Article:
Hira gasy was introduced by King Andrianampoinimerina, late XVIII century. After succeeding in gathering all Imerina region kingdoms, thus, building the only Merina kingdom, King Andrianampoinimerina tackled challenges so as to nourish the whole population. Tools were given to peasants, markets were settled, he had dykes built so as to fit out Betsimitatatra ricefields plains for instance.
Thousands of peasants worked there. In order to encourage them and convey royal guidelines, Andrianampoinimerina sent his best Mpikabary (orators), singers and dancers on building sites, roadworks and ricefields. As works lasted, turns were arranged so as to allow villages to send their bands. Those bands went into rivalries and thus, Hira Gasy acquired quality and originality from this frenzy competition.

To see further details on rules of Hira gasy, have a look at my below Tlogue "Hira gasy", in my Antananarivo page.

In general, the show may last the whole day (from morning to late night). It serves as a means to arouse society's awareness on given concerns or to give life to sacred ceremonies ("Famadihana" or reburial; circumcision).

Nowadays, Hira gasy shows may be seen in streets of urban Tana. In the past, they used to perform in Avenue de l'Indépendance area and it seems that they still perform there. Avenue de l'indépendance is the main avenue in urban Tana, the very one in front of main train station.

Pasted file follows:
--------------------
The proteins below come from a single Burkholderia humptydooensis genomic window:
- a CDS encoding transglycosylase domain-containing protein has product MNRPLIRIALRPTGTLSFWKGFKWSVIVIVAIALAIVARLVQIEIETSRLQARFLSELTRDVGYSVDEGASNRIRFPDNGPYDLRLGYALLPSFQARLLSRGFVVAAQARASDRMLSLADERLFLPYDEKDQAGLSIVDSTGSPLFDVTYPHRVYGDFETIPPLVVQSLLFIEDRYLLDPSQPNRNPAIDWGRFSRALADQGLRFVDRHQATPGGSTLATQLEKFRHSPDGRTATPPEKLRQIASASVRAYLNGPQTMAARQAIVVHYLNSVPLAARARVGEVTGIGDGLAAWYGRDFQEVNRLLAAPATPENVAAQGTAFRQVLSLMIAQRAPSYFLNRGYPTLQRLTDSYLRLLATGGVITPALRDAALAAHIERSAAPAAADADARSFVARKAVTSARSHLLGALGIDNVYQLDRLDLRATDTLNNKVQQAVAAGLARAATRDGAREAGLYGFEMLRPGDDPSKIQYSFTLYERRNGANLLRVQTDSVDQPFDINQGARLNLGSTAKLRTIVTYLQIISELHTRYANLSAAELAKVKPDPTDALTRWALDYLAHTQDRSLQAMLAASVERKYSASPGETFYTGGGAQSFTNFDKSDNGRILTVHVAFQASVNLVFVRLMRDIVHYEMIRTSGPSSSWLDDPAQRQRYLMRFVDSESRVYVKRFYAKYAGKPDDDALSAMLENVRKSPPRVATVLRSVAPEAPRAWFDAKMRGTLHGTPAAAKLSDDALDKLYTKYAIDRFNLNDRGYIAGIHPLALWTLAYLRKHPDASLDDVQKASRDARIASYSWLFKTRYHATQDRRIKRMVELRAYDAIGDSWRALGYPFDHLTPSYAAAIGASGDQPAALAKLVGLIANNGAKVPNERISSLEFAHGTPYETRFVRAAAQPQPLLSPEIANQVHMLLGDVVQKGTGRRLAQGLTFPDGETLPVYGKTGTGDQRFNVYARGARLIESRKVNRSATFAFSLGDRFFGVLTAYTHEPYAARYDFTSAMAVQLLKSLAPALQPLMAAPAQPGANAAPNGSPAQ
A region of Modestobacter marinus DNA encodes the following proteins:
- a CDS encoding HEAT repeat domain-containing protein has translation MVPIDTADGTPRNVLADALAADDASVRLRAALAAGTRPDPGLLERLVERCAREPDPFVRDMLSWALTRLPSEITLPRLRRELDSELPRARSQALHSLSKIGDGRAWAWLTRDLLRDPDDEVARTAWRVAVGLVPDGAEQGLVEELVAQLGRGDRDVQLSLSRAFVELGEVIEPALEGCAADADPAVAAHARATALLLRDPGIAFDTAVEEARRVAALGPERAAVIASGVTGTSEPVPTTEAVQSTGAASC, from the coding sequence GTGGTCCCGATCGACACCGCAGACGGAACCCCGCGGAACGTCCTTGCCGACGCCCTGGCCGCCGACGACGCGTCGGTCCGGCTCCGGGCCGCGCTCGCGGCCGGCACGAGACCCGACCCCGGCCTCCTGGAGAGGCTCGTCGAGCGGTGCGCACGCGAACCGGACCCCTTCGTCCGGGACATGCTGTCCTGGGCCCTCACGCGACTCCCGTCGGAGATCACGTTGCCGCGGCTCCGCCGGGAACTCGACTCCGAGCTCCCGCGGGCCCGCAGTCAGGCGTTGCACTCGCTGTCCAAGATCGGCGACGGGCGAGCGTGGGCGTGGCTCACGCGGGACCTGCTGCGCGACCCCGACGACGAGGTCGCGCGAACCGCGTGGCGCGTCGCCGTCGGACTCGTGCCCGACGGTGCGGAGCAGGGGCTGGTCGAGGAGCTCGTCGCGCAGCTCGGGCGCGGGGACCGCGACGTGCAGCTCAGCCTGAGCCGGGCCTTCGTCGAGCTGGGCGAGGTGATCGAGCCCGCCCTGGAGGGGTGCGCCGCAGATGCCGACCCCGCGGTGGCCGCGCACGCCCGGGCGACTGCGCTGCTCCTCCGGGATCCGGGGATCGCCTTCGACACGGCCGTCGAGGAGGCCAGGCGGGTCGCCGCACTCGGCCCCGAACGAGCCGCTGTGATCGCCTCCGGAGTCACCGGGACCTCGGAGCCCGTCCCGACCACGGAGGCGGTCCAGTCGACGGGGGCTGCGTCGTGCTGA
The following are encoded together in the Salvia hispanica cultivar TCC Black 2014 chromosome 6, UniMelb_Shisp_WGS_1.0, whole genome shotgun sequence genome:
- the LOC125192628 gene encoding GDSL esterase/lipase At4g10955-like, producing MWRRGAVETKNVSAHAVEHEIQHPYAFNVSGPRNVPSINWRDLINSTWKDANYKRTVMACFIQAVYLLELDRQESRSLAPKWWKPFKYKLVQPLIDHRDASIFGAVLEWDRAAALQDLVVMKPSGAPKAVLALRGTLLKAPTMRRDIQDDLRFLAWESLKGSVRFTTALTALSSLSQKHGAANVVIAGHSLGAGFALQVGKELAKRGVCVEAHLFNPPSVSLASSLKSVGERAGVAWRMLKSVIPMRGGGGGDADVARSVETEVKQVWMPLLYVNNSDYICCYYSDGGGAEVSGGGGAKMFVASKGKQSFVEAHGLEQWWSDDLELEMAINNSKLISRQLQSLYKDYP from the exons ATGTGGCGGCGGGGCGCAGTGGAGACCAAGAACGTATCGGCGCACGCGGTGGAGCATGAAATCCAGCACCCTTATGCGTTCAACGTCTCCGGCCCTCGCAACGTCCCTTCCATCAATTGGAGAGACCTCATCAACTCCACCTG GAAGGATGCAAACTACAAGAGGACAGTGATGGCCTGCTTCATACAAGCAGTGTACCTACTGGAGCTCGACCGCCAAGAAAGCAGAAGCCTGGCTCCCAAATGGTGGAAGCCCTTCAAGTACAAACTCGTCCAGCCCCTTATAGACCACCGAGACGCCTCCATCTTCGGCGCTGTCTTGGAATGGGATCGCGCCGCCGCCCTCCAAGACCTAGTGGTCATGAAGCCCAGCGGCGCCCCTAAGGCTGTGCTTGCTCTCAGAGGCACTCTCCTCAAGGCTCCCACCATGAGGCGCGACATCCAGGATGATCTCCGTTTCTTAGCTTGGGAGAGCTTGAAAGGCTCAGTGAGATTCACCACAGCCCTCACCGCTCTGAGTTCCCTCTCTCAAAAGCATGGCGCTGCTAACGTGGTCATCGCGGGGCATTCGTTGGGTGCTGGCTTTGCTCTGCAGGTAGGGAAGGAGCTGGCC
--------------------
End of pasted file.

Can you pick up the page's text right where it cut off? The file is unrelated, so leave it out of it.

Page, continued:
Address: Streets of urban Tana + Countryside

In Summer (Dec-March)

by Norali

Raincoat or sthg lighter with water-repellent material (windbreaker). Linen & cotton gear. I don't recommend sandals if you're walking. Rain and walking in the city are not always comfy neither clean. Loafers are OK, walking shoes: not necessary if only for urban Tana. For Tana specifically, you'd find everything in pharmacies there.. but bring your medical prescriptions and your usual stacks if you're on some treatment. Would I remind you of anti-malarial treatment and hepathitis meningitis vaccinations ? Sthg with a good telelens for the city being on many levels, it allows (and requires !) some more sophisticated cameras.. well, if photography is your stuff. Also, notice the brighter light in summer, sometimes humid but less than on coastal cities. No beach urban Tana. ;-) Patience... be it being stuck in a traffic jam or going (sometimes) through some red tape.

Take time to visit countryside II

by Norali

In dry seasons (May- September), you will see several smoking ovens for clay- brick baking.

By clicking on this picture, you would see, by far, one of those smoking clay-brick ovens... Smoke odour is particular due to the use of turf as fuel. It takes weeks to bake bricks. This is amongst sceneries I am used to (rather than urban streets sceneries) and I just miss them!

The 1st picture is a view from my bedroom in the house used to live in when I looked Westward (towards urban Tana).

The old house is one of my grand-grand father's houses. I've never seen it inhabited, except by a white threatening hawl... Typical red-brick house in Tana countryside, with 1 or 2 storeys, sometimes 3 storeys like in this one.

2nd picture: a closer look on the brick moulding, drying & baking site

Malaza, the Northern village where I live, has the necessary ingredients to make bricks: space, clay, turf, sand, hay stacks to help setting the fire. It is very common to see people buying bricks in our area for the building of their houses. Each winter in Malaza has its share of lost car drivers flocking in the area, looking for where bricks are made. Later, they'll send pick-ups, trucks to fetch the brics & tiles.